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# Public Solving: Making an autopilot navigator

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โ๏ธ

How to navigate a object in a JavaScript Matrix

26 Dec, 2021 ยท 5 min read

Disclaimer: This was by far the hardest one for me. Iโm sure the solution could be enhanced.

Now that we set the tone with the disclaimer letโs look at the puzzle for today.

Santa gets very tired after a long night, and the elves decide to make an autopilot for the sled.

They have mapped out Santaโs positions compared to the Northpole but need some help determining the best route.

The maps they made look like this:

###N######
##########
#######S##
##########

You can see the N represents the Northpole and the S where Santa is.

The goal for today is to determine the direction Santa should move in. This can only be one step. Then we must update the map with Santa in this new direction.

This is what the completed solution will look like;

First, I thought about determining what movement we should do.

I think itโs fair to assume we can break the map up into rows and columns. Each one going from zero to {X}

In the example above, the Northpole is at X = 4 and Y = 1.

And Santa is at X = 8 and Y = 3

Our first action should thus be up-left. This can be seen as one step!

Then to navigate the map, we have to convert this string value (up-left) to the new coordinates for Santa and move him to those. Then we need to remove the old Santa position.

## Building the find direction method permalink

Letโs start by building the find direction method. This has one property, the map.

I decided to create a new function called findPosition. It takes the map and a character we are looking for, N or S.

The map is broken up into rows, and each row has the columns like this.

[
["#", "#", "#"],
["#", "S", "#"],
["#", "N", "#"]
]

The function looks like this:

const findPosition = (map, character) => {
return map.reduce((out, row, i) => {
const find = row.indexOf(character);
if (find !== -1) {
out = [i, find];
}
return out;
}, []);
};

What happens is that we reduce the map and have the rows. I Also add the I to determine the current row index.

Then I use the indexOf to determine if this row has the character we are looking for. If yes, we return the row (I) and the index of the character (find).

Letโs try it out on the array I said above and find the N character:

const northPole = findPosition(map, 'N');
// [ 2, 1 ]

Perfect as the N is at X = 1 and Y = 2.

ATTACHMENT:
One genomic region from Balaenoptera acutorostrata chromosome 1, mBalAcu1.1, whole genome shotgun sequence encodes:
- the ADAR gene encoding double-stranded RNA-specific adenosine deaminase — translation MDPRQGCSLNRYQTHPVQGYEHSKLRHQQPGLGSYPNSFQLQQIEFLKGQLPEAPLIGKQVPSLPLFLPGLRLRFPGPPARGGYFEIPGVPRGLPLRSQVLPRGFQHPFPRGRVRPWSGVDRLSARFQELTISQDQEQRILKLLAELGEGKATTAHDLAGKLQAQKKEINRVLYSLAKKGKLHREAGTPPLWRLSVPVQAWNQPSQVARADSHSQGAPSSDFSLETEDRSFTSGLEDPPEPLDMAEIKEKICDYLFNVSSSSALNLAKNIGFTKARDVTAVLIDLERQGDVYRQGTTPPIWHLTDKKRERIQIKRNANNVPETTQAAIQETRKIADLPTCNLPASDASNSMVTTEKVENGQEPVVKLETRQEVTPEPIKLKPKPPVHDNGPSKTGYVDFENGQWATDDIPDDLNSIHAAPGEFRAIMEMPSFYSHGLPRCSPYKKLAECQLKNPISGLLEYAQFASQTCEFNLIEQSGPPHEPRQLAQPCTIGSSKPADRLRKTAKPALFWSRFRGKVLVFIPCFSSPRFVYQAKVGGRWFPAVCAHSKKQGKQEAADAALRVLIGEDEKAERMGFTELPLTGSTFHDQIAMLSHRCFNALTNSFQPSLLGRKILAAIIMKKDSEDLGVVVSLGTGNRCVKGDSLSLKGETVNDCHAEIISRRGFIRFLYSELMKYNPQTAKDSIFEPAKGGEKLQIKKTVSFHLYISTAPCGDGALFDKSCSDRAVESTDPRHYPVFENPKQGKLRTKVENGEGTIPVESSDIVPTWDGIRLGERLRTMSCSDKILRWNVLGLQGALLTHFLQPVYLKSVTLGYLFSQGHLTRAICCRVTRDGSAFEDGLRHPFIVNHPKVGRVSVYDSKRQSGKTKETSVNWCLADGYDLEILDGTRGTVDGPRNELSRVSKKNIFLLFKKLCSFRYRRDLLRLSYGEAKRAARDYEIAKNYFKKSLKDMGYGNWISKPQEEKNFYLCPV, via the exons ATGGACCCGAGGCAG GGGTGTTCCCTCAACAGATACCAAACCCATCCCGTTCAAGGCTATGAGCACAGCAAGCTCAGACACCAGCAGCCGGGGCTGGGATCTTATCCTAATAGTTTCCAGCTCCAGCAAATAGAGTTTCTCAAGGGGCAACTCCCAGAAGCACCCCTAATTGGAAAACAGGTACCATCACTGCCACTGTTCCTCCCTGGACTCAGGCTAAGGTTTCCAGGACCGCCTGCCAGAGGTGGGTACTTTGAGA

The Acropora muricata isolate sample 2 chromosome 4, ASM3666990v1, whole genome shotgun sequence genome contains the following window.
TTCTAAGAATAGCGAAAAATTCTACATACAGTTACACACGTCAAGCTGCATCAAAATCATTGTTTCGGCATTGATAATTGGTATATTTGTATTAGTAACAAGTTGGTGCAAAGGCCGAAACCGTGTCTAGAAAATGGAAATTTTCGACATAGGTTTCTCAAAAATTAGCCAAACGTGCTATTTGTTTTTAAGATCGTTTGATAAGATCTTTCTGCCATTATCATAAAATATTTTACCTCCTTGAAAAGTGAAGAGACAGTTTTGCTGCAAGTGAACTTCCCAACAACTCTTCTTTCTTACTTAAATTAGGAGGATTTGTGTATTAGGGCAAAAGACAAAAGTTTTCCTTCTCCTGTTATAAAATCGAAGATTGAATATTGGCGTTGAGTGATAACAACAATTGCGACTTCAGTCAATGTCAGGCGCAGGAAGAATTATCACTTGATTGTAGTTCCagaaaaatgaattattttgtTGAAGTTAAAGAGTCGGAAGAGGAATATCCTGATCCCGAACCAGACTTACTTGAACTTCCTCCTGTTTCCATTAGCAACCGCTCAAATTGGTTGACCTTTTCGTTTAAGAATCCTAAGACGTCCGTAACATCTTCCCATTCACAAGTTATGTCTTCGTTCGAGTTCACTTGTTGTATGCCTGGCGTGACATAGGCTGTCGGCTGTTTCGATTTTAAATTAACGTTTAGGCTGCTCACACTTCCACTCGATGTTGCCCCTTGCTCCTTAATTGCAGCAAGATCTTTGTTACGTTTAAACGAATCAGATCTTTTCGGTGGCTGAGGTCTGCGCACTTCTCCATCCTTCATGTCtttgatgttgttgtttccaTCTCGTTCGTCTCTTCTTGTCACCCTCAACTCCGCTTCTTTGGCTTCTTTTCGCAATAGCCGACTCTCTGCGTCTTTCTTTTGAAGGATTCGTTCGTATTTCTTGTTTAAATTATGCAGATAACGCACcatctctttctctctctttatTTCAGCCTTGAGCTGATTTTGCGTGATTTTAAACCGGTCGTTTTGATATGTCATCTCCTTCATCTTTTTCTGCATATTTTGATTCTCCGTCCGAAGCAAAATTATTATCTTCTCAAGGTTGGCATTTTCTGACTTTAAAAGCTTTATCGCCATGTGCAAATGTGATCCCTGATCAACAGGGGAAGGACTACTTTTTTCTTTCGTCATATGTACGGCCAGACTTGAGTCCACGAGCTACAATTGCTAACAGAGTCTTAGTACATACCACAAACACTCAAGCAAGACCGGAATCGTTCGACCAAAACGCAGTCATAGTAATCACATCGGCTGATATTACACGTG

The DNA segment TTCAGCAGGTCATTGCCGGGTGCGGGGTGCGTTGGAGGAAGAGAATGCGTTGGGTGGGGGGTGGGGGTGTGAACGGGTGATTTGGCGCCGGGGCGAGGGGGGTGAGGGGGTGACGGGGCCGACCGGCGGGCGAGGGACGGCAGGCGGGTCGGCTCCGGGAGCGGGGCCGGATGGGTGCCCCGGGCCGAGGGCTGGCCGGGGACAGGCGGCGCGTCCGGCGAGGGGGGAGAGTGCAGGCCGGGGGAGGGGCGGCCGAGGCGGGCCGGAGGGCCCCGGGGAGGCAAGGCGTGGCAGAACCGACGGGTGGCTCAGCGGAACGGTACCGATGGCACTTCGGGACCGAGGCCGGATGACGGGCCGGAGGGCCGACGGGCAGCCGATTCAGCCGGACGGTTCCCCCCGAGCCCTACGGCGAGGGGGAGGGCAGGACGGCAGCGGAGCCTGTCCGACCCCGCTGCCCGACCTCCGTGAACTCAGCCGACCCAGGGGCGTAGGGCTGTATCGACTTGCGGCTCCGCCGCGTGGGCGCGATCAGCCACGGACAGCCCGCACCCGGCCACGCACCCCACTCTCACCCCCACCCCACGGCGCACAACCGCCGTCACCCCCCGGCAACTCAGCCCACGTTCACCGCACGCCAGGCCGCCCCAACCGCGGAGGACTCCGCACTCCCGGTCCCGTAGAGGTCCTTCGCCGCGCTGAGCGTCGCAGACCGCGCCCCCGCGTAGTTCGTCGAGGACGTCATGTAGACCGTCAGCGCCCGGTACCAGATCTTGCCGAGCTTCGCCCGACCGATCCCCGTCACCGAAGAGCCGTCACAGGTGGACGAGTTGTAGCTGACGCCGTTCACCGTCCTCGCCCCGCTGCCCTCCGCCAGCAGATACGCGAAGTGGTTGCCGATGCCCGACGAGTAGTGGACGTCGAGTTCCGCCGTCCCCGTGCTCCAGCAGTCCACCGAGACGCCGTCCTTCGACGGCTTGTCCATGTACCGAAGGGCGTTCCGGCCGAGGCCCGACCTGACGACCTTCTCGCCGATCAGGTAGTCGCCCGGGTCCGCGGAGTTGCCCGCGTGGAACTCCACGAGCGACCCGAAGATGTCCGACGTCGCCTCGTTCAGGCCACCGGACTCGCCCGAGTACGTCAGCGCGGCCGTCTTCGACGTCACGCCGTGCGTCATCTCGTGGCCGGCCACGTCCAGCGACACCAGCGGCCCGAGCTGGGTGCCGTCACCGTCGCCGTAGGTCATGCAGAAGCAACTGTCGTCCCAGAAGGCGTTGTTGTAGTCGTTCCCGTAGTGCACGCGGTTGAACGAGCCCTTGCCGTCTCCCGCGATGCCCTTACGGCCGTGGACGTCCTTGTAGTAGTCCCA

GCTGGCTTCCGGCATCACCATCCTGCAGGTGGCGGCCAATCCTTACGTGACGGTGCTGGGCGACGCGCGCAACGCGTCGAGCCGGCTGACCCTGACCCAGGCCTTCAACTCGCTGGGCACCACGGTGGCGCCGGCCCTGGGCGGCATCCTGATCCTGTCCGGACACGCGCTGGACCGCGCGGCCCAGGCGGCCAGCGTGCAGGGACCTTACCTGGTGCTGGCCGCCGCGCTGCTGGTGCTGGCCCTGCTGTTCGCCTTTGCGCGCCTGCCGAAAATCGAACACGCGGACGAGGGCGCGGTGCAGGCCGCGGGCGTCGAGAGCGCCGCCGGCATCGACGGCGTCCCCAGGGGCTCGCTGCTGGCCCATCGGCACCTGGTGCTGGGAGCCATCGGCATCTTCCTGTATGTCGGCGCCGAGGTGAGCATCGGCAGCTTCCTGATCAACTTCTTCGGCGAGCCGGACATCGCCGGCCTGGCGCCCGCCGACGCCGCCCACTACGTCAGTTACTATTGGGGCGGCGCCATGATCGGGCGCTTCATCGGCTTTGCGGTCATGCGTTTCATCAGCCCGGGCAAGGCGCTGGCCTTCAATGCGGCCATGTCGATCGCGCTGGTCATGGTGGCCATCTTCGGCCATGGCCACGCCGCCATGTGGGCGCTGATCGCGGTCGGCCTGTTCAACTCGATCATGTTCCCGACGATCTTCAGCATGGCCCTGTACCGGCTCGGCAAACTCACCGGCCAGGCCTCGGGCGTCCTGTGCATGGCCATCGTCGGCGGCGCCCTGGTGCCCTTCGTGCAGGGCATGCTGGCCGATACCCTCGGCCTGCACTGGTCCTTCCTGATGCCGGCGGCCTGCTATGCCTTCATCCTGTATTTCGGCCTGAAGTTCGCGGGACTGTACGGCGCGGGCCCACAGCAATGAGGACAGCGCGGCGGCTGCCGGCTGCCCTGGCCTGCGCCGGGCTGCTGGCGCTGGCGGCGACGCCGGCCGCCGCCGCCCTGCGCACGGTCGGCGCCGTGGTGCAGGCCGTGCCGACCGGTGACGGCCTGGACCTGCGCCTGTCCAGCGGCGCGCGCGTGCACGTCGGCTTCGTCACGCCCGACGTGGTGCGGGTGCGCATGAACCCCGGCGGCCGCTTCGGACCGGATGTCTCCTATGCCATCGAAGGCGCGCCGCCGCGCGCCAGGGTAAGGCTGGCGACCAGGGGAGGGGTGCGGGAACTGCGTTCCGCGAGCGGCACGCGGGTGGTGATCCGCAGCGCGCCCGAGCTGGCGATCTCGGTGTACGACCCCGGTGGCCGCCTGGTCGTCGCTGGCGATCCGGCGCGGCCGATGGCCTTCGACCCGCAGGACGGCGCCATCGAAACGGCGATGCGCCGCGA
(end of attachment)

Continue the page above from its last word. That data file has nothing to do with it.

Then we can do the same to find Santa.

const santa = findPosition(map, 'S');

Then we must find what Santa needs to move on the x and y axes.

For this purpose, I introduced a findAction method. This method accepts Santa, Northpole, and the axis.

const findAction = (santa, northPole, axis) => {
if (santa[axis] === northPole[axis]) return;

return santa[axis] < northPole[axis]
? axis === 0
? 'down'
: 'right'
: axis === 0
? 'up'
: 'left';
};

If Santa and the Nortpole are equal for this axis, we can return immediately as we are alright there. We must see if itโs a positive or negative position and if the axis is x or y.

Then we can return both values and filter out the empty ones.

export const findDirection = (map) => {
const northPole = findPosition(map, 'N');
if (!northPole.length) return null;
const santa = findPosition(map, 'S');
const yAction = findAction(santa, northPole, 0);
const xAction = findAction(santa, northPole, 1);
return [xAction, yAction].filter(Boolean);
};

## Moving Santa on the map permalink

Now that we know the direction/movement, we can move Santa on the map.

First, we have to determine Santa on the map again.

const santa = findPosition(map, 'S');

I then duplicate the position for the new movement.

const movement = [...santa];

And then, we need to loop over each direction and perform a particular action.

direction.forEach((dir) => {
switch (dir) {
case 'left':
movement[1]--;
break;
case 'right':
movement[1]++;
break;
case 'up':
movement[0]--;
break;
case 'down':
movement[0]++;
break;
}
return movement;
});

This uses a simple switch case, and if the direction is left, we take 1 of the position for the X-axis.

This can take up to two differences as we can have ['top', 'left] as the options.

Once this is updated, the movement array has the new position for Santa.

We can then remove the S character from the map by replacing it with a # character.

map[santa[0]][santa[1]] = '#';

And then we set S to the new position:

map[movement[0]][movement[1]] = 'S';

And there we go! Santa is now in a new position.

The function will auto loop and return to the new position, where the process starts again.

Just one more thing to do:

Run the test!

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